ORIGINAL RESEARCH article
Sec. Biogeography and Macroecology
Volume 10 - 2022 | https://doi.org/10.3389/fevo.2022.1010854
Assessment of biodiversity, global distribution, and putative ecological niches of suessiacean dinoflagellates by DNA metabarcoding
- Department of Oceanography, Chonnam National University, Gwangju, South Korea
Dinoflagellates in the family Suessiaceae, so-called suessiacean dinoflagellates, play diverse roles in aquatic ecosystems, being distributed from tropical to polar waters and from marine to freshwater habitats and encompassing free-living forms, symbionts, and parasites. Despite their importance due to the variety of ecological roles and biodiversity, very few studies have characterized small suessiacean species. Recent advances in molecular techniques could provide insights into the yet unexplored ecological roles they play in aquatic environments. Using a global DNA metabarcoding dataset, this study elucidated the hidden biodiversity, global distribution, and ecological characteristics of suessiacean dinoflagellates. The results of this study indicated that the family Suessiaceae was the sixth highest in terms of read count and the ninth highest in terms of amplicon sequence variant (ASV) richness from a total of 42 categorized dinoflagellate families, suggesting that their global abundance has been greatly underestimated. Furthermore, metabarcodes of suessiacean dinoflagellates were found to be cosmopolitan in distribution, although the ecological niche of each taxon was distinctly different within the group based on their latitudinal and vertical distribution patterns. Moreover, phylogenetic analysis discovered at least five new phylogenetic groups and three new individual species within the family. Collectively, the findings of this study highlight the significance of suessiacean dinoflagellates in global aquatic ecosystems and reveal the importance of big data obtained from environmental DNA in exploring the ecological functions of understudied species.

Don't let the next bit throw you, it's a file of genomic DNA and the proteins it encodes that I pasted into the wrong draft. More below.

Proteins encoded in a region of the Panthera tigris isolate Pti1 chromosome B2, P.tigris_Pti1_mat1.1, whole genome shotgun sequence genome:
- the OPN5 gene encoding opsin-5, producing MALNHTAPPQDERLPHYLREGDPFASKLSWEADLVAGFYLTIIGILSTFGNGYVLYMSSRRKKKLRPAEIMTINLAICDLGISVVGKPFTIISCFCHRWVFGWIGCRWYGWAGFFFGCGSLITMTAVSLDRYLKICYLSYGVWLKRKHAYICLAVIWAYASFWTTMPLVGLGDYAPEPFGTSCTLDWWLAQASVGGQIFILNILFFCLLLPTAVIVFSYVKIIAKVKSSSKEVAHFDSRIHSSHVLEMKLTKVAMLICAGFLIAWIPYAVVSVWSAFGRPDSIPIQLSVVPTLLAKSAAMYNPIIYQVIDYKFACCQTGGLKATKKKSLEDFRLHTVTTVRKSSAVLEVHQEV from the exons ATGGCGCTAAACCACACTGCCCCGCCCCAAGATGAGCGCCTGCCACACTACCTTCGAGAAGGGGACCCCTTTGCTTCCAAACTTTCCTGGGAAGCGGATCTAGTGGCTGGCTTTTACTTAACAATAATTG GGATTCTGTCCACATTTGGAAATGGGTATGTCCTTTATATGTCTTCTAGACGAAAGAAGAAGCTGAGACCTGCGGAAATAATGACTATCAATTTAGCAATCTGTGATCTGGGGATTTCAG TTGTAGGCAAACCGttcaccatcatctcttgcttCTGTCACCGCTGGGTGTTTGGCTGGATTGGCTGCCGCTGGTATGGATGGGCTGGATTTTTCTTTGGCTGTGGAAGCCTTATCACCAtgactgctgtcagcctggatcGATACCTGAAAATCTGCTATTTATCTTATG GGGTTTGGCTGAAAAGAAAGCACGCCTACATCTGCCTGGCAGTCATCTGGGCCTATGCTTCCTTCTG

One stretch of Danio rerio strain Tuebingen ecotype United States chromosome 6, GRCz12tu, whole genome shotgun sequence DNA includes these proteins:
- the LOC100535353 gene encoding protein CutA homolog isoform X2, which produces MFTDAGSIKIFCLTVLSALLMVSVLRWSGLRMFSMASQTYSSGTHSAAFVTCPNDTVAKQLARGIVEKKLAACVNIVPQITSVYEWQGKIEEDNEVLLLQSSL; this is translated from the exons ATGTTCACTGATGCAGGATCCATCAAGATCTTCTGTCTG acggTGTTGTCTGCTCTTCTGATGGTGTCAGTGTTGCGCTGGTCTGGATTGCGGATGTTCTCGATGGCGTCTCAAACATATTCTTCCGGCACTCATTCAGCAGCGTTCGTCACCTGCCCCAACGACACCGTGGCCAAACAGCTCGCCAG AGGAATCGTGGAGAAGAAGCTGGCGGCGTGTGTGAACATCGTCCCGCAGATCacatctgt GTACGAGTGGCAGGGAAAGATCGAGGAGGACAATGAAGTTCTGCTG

Dinoflagellates (Alveolata: Dinophyceae) are among the most diverse and abundant groups of unicellular protists commonly found in aquatic environments. They are both evolutionarily and ecologically important since they form diverse lineages and have a variety of ecological roles such as primary producers, consumers, mutualists, and parasites; they can also cause harmful algal blooms (Coats, 1999; Jeong et al., 2010; Murray et al., 2016; Suggett et al., 2017; Jang et al., 2022). The dinoflagellate group currently consists of 18 orders, including Suessiales, and more than 2,000 extant species have so far been described (Gómez, 2012; Guiry and Guiry, 2022).
The family Suessiaceae belongs to the order Suessiales, which was first described by Fensome et al. (1993). The order Suessiales originally contained two families: Suessiaceae (fossil dinosporin cysts) and Symbiodiniaceae (extant symbionts). Although both families were merged into Suessiaceae by Moestrup et al. (2009a), they were later separated again along with the rapidly increasing biodiversity found within the groups (LaJeunesse et al., 2018). Since the first report of an extant species in the family Suessiaceae in 1999, numerous extant species in the group have been discovered and described in aquatic environments around the world (e.g., Montresor et al., 1999; Moestrup et al., 2009a,b; Jang et al., 2017b; Sampedro et al., 2022). Suessiacean species have been known to take various life forms including typical free-living cells and parasitic and symbiotic cells, thereby playing a variety of complex ecological roles in aquatic ecosystems (Levy et al., 2007; Siano et al., 2010; Gómez, 2012; Jang et al., 2017a). Although they all belong to the same phylogenetic clade, suessiacean species are found in marine and freshwater ecosystems at all latitudes because of their highly diversified ecophysiological characteristics (Montresor et al., 1999; Takahashi et al., 2015; Sampedro et al., 2022). There have been several records of blooms that were caused by members of this family and/or presumably suessiacean species based on morphological observations (e.g., Stoecker et al., 2000; Moestrup et al., 2009a; Moreira-González et al., 2021). However, understanding of these phenomena has been difficult due to the small size of the culprits (i.e., generally 7–15 μm in length) and the lack of effective species identification methods (Kang et al., 2019).